It is only because of Matt 1:20-23 (and its quoting of the LXX) that a NT writer under divine inspiration takes this OT incident and uses it to become a Messianic prophecy; and in doing so uses a Greek word which definitely means "virgin". In the absence of the NT reference, no ordinary writer would have been justified in making such a Messianic claim but the NT inspired writers can.

The pulpit commentary gives a VERY brief overview of the raging debates around his verse which I have greatly simplified with the simplest solution.

  • Thanks for your interesting write-up, but it doesn't quite answer the main part of the question. Do the protestant faith agree with what you said or do they take it that Isa 7:14 prophesied the birth of Jesus? If so is it because of Matt 1:23? Commented Feb 19, 2019 at 9:40
  • 1
    Protestantism is NOT uniform and there are a variety of understanding. The explanation I have given above is how some protestants understand the passage.
    – user43409
    Commented Feb 19, 2019 at 9:46
  • @Mac'sMusings Could you please document your proof that Isaiah 7:14 refers to Isaiah's wife and could you please document your assertion that this is how 'some Protestants' understand the passage. Thank you.
    – Nigel J
    Commented Feb 19, 2019 at 16:31
  • 1
    You left out an important element, that translators of the Septuagint chose to translate 'almah' with the Greek word for virgin, many years before Jesus' birth.
    – Bit Chaser
    Commented Feb 19, 2019 at 20:02
  • True - I should add that and edit the above.
    – user43409
    Commented Feb 19, 2019 at 20:04

I don't see how one can sincerely call Mahershalalhashbaz the referenced Immanuel, since that prophecy was directed to the house of David, specifically that they would call him that. When otherwise did they, the house of David, ever call Mahershalalhashbaz, 'Immanuel'? How or why also would Isaiah have been calling his own son 'Immanuel' in Isaiah 8:8, given that that would suggest that he was by implication calling his own son 'Mighty God', 'Prince of peace'(Isaiah 9:6), one that should reign(Isaiah 9:7)?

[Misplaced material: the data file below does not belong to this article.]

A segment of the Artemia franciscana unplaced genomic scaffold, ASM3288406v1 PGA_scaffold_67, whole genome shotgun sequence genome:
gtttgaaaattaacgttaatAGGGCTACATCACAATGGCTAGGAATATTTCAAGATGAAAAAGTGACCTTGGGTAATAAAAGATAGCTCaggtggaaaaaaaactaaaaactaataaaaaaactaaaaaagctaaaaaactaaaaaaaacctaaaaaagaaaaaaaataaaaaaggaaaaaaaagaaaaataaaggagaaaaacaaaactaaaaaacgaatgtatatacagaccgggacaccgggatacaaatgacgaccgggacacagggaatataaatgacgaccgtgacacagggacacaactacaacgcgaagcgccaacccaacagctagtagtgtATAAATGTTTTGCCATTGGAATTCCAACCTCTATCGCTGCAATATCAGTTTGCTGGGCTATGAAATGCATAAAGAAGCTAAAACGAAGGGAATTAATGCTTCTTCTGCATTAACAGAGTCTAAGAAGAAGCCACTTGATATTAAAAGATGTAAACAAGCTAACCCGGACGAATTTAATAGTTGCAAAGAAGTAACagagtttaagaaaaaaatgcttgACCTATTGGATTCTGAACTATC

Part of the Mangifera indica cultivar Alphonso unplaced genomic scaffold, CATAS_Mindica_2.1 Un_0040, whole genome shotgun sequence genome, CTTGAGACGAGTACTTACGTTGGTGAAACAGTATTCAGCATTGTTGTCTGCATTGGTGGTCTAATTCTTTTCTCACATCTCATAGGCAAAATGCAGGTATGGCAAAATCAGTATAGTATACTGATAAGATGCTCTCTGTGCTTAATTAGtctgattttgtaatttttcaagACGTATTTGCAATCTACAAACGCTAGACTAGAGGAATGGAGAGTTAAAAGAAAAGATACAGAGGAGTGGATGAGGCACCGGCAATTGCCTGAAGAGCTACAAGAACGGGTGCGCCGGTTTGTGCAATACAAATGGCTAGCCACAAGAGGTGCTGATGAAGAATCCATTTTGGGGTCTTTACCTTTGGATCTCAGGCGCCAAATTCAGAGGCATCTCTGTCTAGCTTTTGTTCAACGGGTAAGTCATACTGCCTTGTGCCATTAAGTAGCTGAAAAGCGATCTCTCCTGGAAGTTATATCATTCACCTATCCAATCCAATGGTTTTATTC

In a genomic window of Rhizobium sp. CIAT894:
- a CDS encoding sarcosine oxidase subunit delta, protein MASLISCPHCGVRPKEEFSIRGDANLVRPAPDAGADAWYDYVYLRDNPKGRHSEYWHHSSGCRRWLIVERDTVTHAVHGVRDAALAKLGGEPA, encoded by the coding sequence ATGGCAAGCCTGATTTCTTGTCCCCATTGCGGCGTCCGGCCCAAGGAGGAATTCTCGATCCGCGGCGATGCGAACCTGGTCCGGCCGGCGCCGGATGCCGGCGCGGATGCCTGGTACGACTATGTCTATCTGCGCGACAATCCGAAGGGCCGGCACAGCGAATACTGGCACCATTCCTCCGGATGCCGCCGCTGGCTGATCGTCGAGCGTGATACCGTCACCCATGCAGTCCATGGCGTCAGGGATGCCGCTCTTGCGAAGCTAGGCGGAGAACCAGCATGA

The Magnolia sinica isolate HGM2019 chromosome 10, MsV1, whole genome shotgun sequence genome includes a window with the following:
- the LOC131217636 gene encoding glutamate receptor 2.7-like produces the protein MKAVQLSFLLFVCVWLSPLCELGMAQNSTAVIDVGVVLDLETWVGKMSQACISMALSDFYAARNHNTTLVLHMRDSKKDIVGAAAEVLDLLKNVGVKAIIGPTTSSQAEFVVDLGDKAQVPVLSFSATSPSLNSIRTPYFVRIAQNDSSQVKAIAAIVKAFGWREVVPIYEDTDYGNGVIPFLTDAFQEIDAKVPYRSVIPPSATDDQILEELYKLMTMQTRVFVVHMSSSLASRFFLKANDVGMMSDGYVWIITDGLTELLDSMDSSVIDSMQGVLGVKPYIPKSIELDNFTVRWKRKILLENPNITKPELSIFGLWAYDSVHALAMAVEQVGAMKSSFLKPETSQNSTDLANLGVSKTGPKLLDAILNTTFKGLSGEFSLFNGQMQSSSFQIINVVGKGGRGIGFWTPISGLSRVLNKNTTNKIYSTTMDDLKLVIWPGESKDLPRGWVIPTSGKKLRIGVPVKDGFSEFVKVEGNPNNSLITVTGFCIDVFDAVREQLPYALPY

To this latter point also, it should seem that Isaiah was responding to the attempts of Rezin king of Syria and Pekah king of Israel to place a king(other than the house of David) in Jerusalem(Isa 7:6), by referencing the Messianic tones of 2 Samuel 7, and telling them thus of the spiritual kingdom which should someday rule and reign, according to the order of those things as they began(1 Sam. 12:12).

Lastly, this idea should leave the latter phrase of verse 16 to be understood in a context where the land was still occupied by at least one king, namely the king of Judah, the 'forsaking' thereof not to be at all interpreted as referencing the captivity, but the Assyrian occupation, that is, during's Pekah's reign only, the king of Judah still being in the land.

Given this then one is left to interpret Isaiah 7:14 not according to what is possible(as said above Song of Solomon 6:8 already proves it can mean 'virgin'), but what is probable to the context. Would Isaiah really be calling his own son king or God? No, these are two different people being referenced, the first is Messianic and the second is not. I'm not sure I've answered the question with regard to Protestantism, however hopefully I have partly addressed the second.

  • If you read Isaiah chapter 8, doesn't God first instruct Isaiah to name his son Mahershalalhashbaz - quick to the plunder, swift to the spoil (verse 3), and then rename Mahershalalhashbaz Immamuel? (Verses 5-8) Commented Feb 20, 2019 at 8:23

The key word of Isaiah 7:14 is "sign". Understanding that word will clarify the sign itself.

Therefore the Lord himself shall give you a sign; Behold, a virgin shall conceive, and bear a son, and shall call his name Immanuel. Isa 7:14

David was a man after God's own heart [1 Ki 15:3, Act 13:22]. In contrast is this king Ahaz to whom Isaiah is speaking. Isaiah offers him a sign from God, but Ahaz, while feigning piety, rejects it. So, Ahaz rejects Isaiah and now has rejected God. God, however, says He will nonetheless provide a sign.

With that in mind, the question arises what kind of sign from God will this sign be? Some doubt God that a virgin will conceive. Some instead feel that the sign would simply be a young woman getting pregnant in the normal way. But obviously, a normal conception in the normal way can hardly be taken as a sign from Almighty God.

Matthew and countless future Christians understand this. A sign is a miracle, a token, a mark, a signal, a beacon. A sign is not something normal.

So yes, Isaiah 7:14 is a prophecy of Immanuel; that is, God with us who is Christ Jesus.